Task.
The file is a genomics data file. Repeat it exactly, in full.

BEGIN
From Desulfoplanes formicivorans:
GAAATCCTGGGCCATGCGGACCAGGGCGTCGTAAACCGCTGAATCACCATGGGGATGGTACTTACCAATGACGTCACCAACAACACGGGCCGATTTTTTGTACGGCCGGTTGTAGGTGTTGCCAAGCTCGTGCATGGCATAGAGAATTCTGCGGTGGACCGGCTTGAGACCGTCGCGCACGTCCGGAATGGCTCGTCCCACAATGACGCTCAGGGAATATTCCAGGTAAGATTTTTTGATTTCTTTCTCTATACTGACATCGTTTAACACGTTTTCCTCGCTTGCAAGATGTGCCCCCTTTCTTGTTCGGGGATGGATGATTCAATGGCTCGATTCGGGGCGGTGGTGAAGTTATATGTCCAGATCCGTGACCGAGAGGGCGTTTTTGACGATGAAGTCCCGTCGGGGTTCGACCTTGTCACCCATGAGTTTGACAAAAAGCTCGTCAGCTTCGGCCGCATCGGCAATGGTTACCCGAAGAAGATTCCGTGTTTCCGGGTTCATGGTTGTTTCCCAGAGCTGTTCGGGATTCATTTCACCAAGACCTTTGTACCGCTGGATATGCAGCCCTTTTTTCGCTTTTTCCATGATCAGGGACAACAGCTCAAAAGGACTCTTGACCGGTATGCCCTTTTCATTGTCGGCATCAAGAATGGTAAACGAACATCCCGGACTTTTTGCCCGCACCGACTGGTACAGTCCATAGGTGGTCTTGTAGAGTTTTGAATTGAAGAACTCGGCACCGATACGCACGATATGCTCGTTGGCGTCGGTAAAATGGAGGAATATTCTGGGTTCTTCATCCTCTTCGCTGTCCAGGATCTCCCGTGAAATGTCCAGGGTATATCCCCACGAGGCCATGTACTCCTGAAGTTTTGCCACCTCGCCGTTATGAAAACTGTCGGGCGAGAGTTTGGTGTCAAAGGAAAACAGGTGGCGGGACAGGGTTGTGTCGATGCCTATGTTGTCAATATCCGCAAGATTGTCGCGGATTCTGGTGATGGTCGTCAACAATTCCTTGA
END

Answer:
From Desulfoplanes formicivorans:
GAAATCCTGGGCCATGCGGACCAGGGCGTCGTAAACCGCTGAATCACCATGGGGATGGTACTTACCAATGACGTCACCAACAACACGGGCCGATTTTTTGTACGGCCGGTTGTAGGTGTTGCCAAGCTCGTGCATGGCATAGAGAATTCTGCGGTGGACCGGCTTGAGACCGTCGCGCACGTCCGGAATGGCTCGTCCCACAATGACGCTCAGGGAATATTCCAGGTAAGATTTTTTGATTTCTTTCTCTATACTGACATCGTTTAACACGTTTTCCTCGCTTGCAAGATGTGCCCCCTTTCTTGTTCGGGGATGGATGATTCAATGGCTCGATTCGGGGCGGTGGTGAAGTTATATGTCCAGATCCGTGACCGAGAGGGCGTTTTTGACGATGAAGTCCCGTCGGGGTTCGACCTTGTCACCCATGAGTTTGACAAAAAGCTCGTCAGCTTCGGCCGCATCGGCAATGGTTACCCGAAGAAGATTCCGTGTTTCCGGGTTCATGGTTGTTTCCCAGAGCTGTTCGGGATTCATTTCACCAAGACCTTTGTACCGCTGGATATGCAGCCCTTTTTTCGCTTTTTCCATGATCAGGGACAACAGCTCAAAAGGACTCTTGACCGGTATGCCCTTTTCATTGTCGGCATCAAGAATGGTAAACGAACATCCCGGACTTTTTGCCCGCACCGACTGGTACAGTCCATAGGTGGTCTTGTAGAGTTTTGAATTGAAGAACTCGGCACCGATACGCACGATATGCTCGTTGGCGTCGGTAAAATGGAGGAATATTCTGGGTTCTTCATCCTCTTCGCTGTCCAGGATCTCCCGTGAAATGTCCAGGGTATATCCCCACGAGGCCATGTACTCCTGAAGTTTTGCCACCTCGCCGTTATGAAAACTGTCGGGCGAGAGTTTGGTGTCAAAGGAAAACAGGTGGCGGGACAGGGTTGTGTCGATGCCTATGTTGTCAATATCCGCAAGATTGTCGCGGATTCTGGTGATGGTCGTCAACAATTCCTTGA